Article title: Short chain fatty acid butyrate, a breast milk metabolite, enhances immature intestinal barrier…
Pasteurized, donated breast milk is critical for feeding sick or premature infants. Operated by UC San Diego Health and located in the San Diego Blood Bank, the new facility represents one of the first groundbreaking partnerships between a blood bank and a mothers’ milk bank.
Scientists have launched a number of human milk and lactation studies to determine if SARS-CoV-2 can be transmitted to infants through human milk. Three scientists, including one from Washington University in St. Louis, wrote a new perspective article in the American Journal of Human Biology making the case for human milk studies co-created with the people whose milk is under investigation — and where study findings are interpreted in the context of real-life choices and experiences.
A recent study by researchers at University of California San Diego School of Medicine suggests transmission of COVID-19 through breast milk is not likely. The infectious virus was not detected in 64 samples of breast milk tested.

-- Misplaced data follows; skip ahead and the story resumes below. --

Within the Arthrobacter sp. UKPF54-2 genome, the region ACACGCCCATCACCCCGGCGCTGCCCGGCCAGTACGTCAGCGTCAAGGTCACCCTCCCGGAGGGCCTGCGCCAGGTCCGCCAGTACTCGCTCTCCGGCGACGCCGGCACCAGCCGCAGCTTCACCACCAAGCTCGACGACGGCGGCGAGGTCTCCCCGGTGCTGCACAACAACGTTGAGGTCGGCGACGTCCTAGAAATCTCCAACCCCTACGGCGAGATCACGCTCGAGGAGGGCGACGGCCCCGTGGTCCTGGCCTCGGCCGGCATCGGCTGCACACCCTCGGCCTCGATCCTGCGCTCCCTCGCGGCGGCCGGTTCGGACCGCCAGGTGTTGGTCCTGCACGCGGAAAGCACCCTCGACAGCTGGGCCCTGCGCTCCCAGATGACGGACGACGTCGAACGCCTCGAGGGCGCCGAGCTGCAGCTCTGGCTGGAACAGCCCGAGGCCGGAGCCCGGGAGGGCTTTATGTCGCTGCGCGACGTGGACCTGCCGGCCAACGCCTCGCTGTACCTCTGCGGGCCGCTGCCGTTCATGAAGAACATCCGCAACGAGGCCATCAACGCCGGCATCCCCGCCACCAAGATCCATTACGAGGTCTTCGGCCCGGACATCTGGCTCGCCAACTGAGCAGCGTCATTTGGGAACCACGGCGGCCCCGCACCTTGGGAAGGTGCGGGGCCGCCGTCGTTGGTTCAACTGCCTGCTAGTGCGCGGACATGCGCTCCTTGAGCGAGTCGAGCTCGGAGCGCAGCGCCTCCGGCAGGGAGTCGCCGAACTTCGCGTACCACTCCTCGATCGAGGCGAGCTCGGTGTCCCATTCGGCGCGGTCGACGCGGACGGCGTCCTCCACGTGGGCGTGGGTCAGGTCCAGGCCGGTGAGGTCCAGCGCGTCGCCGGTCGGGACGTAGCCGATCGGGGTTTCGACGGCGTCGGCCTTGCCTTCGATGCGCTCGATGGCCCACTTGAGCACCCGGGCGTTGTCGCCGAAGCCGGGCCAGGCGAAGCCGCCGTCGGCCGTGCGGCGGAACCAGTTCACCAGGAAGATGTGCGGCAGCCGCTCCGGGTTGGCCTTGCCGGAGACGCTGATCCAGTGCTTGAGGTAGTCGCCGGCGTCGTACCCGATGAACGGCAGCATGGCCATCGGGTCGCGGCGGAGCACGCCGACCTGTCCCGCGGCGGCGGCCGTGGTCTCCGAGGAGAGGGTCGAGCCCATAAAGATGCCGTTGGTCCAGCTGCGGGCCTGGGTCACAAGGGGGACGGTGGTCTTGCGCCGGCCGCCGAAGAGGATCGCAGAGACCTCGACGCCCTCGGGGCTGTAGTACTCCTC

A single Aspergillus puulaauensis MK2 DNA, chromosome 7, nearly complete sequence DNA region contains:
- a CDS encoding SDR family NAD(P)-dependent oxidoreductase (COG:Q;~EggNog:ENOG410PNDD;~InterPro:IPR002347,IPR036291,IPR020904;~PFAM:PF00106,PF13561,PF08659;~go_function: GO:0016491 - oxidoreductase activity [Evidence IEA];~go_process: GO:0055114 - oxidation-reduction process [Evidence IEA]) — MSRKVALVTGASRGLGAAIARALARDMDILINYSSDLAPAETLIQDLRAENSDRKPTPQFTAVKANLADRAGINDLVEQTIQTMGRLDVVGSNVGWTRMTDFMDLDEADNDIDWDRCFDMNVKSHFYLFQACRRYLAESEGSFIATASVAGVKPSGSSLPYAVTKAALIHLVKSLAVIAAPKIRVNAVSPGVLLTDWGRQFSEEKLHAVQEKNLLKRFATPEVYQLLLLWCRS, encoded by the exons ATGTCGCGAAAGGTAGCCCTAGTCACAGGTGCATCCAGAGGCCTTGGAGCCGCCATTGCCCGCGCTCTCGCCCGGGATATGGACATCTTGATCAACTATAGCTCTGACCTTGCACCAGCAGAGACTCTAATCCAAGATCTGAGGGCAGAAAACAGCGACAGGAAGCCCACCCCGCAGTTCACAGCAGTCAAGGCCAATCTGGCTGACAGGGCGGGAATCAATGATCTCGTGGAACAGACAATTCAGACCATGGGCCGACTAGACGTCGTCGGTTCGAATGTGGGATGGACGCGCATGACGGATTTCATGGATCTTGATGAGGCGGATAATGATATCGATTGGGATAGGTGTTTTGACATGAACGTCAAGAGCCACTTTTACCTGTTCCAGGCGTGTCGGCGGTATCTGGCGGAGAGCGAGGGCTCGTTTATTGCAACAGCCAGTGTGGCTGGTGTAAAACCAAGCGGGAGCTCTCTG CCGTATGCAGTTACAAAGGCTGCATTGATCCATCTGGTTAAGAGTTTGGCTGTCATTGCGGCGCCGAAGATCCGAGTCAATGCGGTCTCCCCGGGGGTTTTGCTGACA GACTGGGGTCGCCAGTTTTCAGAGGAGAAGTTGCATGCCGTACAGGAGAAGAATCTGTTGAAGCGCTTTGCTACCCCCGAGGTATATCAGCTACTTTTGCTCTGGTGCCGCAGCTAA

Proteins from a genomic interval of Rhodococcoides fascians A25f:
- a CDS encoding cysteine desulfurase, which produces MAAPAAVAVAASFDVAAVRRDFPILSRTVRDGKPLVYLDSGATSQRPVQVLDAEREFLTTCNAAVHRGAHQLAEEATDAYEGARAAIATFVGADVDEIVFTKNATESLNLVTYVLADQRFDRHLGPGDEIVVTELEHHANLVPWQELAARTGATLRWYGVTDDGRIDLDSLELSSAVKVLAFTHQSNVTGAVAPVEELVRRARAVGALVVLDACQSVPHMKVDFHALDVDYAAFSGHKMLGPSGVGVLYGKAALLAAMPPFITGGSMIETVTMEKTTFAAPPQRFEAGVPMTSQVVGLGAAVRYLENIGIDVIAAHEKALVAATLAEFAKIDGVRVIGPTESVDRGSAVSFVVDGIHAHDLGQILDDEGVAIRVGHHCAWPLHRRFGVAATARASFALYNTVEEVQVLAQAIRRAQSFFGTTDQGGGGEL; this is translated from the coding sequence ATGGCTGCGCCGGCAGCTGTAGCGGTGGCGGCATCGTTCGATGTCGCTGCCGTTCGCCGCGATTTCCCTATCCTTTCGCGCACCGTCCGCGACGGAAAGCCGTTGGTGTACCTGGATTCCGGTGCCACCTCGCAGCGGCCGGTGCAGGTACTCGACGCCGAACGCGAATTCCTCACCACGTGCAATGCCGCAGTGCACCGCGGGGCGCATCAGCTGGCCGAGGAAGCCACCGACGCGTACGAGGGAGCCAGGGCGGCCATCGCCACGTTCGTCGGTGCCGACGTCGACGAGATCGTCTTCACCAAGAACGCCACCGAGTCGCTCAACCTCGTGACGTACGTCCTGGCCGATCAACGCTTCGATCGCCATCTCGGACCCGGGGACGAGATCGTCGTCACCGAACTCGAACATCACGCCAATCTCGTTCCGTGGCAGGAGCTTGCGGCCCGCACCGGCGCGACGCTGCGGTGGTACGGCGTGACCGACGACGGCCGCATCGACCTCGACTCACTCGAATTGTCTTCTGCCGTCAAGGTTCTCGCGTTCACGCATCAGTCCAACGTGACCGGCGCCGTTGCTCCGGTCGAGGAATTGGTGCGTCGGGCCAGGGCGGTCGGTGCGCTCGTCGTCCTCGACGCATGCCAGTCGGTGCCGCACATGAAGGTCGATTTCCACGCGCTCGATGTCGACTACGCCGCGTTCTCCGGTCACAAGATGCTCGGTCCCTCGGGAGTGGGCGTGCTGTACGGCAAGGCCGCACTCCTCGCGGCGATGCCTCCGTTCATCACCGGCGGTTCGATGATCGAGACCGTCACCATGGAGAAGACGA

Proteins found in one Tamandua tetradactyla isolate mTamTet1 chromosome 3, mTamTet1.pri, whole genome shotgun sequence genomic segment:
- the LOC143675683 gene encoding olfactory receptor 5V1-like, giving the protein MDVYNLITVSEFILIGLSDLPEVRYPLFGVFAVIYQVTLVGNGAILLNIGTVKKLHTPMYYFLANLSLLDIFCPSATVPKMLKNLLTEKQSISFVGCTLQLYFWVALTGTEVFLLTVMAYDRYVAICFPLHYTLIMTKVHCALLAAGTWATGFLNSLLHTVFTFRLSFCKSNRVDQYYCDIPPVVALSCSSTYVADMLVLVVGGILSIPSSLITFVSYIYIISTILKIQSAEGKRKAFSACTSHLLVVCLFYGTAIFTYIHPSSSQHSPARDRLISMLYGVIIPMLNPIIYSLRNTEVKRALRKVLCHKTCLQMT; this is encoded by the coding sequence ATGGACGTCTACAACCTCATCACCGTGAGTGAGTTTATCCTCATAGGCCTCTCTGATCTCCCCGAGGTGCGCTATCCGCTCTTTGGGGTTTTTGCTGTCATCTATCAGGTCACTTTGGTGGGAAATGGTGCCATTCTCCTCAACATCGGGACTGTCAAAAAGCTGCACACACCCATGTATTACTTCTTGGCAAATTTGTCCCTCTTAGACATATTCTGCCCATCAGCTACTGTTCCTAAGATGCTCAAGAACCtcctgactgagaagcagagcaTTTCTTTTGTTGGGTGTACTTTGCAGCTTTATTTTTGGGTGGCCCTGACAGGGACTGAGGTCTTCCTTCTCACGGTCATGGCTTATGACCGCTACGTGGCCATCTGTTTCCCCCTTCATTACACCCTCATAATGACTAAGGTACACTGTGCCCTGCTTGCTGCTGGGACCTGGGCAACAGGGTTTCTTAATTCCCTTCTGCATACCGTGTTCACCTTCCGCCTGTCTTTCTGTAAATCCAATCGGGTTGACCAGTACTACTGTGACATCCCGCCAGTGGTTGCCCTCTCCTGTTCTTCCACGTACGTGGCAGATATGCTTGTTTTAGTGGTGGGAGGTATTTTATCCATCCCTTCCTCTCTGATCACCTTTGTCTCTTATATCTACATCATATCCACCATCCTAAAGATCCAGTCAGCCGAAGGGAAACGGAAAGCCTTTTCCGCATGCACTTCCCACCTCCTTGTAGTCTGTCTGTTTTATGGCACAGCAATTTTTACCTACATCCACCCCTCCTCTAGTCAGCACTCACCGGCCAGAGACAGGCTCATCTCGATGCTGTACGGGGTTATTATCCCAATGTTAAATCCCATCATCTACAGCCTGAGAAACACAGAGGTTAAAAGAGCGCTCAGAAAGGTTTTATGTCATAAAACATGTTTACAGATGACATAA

Parenting a newborn has never been easy, but caring for a baby in a pandemic…
Rush University Medical Center and the Family Larsson-Rosenquist Foundation unveil open access, evidence-based PROVIDE Training Compendium to help healthcare professionals bring lifesaving mothers’ own milk to infants in intensive care
Rush University Medical Center, supported by the Family Larsson-Rosenquist Foundation, has produced a series of educational videos and mother-focused information sheets to train healthcare professionals in mothers’ own milk (MOM) feeding practices in neonatal intensive care units (NICUs) worldwide.
Researchers at Washington University School of Medicine in St. Louis and Mayo Clinic in Rochester, Minn., have found — in newborn mice — that a component of breast milk may help protect premature babies from developing life-threatening sepsis.
In a new study, researchers at University of California San Diego School of Medicine confirmed the findings of previous pilot studies that found an association between human milk concentrations and infant weight and body composition.